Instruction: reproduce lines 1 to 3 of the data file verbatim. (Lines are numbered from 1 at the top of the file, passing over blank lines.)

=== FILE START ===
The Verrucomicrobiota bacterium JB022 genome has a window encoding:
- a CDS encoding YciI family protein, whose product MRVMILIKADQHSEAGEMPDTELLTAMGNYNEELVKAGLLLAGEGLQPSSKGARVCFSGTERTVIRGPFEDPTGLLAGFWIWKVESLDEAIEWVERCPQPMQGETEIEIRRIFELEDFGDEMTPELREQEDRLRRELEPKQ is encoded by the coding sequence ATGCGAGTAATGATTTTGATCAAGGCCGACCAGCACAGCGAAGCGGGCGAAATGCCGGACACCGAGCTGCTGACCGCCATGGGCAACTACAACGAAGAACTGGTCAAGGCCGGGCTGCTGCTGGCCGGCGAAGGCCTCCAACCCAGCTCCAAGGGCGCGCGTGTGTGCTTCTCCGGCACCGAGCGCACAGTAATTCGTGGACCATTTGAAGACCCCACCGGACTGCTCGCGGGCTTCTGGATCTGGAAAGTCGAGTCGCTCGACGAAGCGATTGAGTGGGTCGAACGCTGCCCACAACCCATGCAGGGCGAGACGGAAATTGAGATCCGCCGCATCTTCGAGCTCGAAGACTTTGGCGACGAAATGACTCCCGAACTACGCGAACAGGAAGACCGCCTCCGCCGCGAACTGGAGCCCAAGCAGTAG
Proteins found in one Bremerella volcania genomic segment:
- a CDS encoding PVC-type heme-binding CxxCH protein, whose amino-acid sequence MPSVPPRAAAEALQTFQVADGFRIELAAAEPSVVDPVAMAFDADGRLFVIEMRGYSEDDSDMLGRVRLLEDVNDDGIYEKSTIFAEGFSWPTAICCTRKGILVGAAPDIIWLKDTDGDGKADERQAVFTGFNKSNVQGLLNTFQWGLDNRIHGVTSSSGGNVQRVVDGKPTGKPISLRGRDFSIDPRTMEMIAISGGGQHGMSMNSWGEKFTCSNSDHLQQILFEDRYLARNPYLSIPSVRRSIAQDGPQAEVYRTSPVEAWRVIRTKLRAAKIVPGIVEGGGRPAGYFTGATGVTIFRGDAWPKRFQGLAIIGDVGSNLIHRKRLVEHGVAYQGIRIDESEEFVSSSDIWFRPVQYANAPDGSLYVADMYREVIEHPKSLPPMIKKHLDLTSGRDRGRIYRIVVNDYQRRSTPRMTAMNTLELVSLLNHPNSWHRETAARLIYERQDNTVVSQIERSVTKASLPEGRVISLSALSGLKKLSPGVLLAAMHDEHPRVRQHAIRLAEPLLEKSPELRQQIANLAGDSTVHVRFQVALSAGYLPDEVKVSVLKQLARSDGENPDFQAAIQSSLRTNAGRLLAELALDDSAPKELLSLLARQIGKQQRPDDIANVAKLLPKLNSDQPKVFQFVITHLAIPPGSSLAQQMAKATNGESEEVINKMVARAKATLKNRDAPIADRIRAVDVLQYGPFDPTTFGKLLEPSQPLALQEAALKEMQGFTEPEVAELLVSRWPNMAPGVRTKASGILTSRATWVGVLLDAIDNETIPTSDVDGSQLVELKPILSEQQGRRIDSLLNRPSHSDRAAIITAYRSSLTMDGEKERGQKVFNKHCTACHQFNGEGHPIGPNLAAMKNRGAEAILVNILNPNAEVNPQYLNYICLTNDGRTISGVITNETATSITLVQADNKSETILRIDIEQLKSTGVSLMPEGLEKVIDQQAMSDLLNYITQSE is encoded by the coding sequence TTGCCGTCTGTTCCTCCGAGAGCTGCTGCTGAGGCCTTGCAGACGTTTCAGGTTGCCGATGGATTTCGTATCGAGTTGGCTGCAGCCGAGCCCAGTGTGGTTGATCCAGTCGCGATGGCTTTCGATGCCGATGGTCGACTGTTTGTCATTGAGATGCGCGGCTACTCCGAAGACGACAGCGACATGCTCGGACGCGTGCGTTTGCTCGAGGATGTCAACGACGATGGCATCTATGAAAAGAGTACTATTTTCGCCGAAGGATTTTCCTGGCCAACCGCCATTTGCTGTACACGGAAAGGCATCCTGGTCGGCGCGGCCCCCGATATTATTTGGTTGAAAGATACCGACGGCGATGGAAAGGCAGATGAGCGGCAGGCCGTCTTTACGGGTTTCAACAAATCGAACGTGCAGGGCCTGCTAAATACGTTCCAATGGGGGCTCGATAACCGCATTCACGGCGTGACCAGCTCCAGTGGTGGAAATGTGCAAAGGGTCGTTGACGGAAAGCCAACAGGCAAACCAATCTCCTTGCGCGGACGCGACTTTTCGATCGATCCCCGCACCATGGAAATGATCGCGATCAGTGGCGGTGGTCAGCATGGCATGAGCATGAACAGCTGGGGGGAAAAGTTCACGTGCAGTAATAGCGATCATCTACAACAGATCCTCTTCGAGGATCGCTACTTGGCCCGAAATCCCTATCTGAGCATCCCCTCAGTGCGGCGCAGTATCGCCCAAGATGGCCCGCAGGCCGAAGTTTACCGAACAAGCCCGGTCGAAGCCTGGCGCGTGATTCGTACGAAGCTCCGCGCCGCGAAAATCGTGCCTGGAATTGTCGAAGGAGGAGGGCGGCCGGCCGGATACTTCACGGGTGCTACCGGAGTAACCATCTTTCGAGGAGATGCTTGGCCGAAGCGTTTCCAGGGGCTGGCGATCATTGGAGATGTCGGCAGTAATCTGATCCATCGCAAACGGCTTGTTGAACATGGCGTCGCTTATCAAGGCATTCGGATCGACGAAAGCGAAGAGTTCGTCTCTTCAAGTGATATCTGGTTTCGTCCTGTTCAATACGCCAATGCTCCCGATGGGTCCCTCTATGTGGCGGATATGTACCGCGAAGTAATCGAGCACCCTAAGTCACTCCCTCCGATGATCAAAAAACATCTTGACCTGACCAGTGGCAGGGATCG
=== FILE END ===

The Verrucomicrobiota bacterium JB022 genome has a window encoding:
- a CDS encoding YciI family protein, whose product MRVMILIKADQHSEAGEMPDTELLTAMGNYNEELVKAGLLLAGEGLQPSSKGARVCFSGTERTVIRGPFEDPTGLLAGFWIWKVESLDEAIEWVERCPQPMQGETEIEIRRIFELEDFGDEMTPELREQEDRLRRELEPKQ is encoded by the coding sequence ATGCGAGTAATGATTTTGATCAAGGCCGACCAGCACAGCGAAGCGGGCGAAATGCCGGACACCGAGCTGCTGACCGCCATGGGCAACTACAACGAAGAACTGGTCAAGGCCGGGCTGCTGCTGGCCGGCGAAGGCCTCCAACCCAGCTCCAAGGGCGCGCGTGTGTGCTTCTCCGGCACCGAGCGCACAGTAATTCGTGGACCATTTGAAGACCCCACCGGACTGCTCGCGGGCTTCTGGATCTGGAAAGTCGAGTCGCTCGACGAAGCGATTGAGTGGGTCGAACGCTGCCCACAACCCATGCAGGGCGAGACGGAAATTGAGATCCGCCGCATCTTCGAGCTCGAAGACTTTGGCGACGAAATGACTCCCGAACTACGCGAACAGGAAGACCGCCTCCGCCGCGAACTGGAGCCCAAGCAGTAG
Proteins found in one Bremerella volcania genomic segment: